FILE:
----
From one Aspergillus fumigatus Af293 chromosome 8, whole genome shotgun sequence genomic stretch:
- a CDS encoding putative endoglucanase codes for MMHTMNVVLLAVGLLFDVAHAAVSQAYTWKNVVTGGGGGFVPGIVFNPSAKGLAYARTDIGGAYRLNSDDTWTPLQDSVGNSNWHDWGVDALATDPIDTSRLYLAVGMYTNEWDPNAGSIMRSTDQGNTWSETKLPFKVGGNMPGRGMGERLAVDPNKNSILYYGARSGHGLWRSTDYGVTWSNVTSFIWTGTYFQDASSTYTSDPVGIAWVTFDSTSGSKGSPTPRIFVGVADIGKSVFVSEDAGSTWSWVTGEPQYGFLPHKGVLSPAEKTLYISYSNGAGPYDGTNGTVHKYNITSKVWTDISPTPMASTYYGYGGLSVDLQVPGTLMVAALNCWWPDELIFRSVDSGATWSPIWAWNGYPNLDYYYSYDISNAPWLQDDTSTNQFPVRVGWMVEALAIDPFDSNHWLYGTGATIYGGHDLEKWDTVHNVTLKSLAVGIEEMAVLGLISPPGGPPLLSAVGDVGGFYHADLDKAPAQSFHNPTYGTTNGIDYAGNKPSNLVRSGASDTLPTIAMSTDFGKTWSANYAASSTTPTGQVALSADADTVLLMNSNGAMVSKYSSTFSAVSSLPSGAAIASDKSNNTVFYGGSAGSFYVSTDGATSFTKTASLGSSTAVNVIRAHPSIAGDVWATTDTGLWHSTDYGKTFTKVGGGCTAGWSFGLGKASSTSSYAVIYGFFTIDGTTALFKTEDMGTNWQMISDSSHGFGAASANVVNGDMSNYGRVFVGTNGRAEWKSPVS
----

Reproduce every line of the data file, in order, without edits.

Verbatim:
From one Aspergillus fumigatus Af293 chromosome 8, whole genome shotgun sequence genomic stretch:
- a CDS encoding putative endoglucanase codes for MMHTMNVVLLAVGLLFDVAHAAVSQAYTWKNVVTGGGGGFVPGIVFNPSAKGLAYARTDIGGAYRLNSDDTWTPLQDSVGNSNWHDWGVDALATDPIDTSRLYLAVGMYTNEWDPNAGSIMRSTDQGNTWSETKLPFKVGGNMPGRGMGERLAVDPNKNSILYYGARSGHGLWRSTDYGVTWSNVTSFIWTGTYFQDASSTYTSDPVGIAWVTFDSTSGSKGSPTPRIFVGVADIGKSVFVSEDAGSTWSWVTGEPQYGFLPHKGVLSPAEKTLYISYSNGAGPYDGTNGTVHKYNITSKVWTDISPTPMASTYYGYGGLSVDLQVPGTLMVAALNCWWPDELIFRSVDSGATWSPIWAWNGYPNLDYYYSYDISNAPWLQDDTSTNQFPVRVGWMVEALAIDPFDSNHWLYGTGATIYGGHDLEKWDTVHNVTLKSLAVGIEEMAVLGLISPPGGPPLLSAVGDVGGFYHADLDKAPAQSFHNPTYGTTNGIDYAGNKPSNLVRSGASDTLPTIAMSTDFGKTWSANYAASSTTPTGQVALSADADTVLLMNSNGAMVSKYSSTFSAVSSLPSGAAIASDKSNNTVFYGGSAGSFYVSTDGATSFTKTASLGSSTAVNVIRAHPSIAGDVWATTDTGLWHSTDYGKTFTKVGGGCTAGWSFGLGKASSTSSYAVIYGFFTIDGTTALFKTEDMGTNWQMISDSSHGFGAASANVVNGDMSNYGRVFVGTNGRAEWKSPVS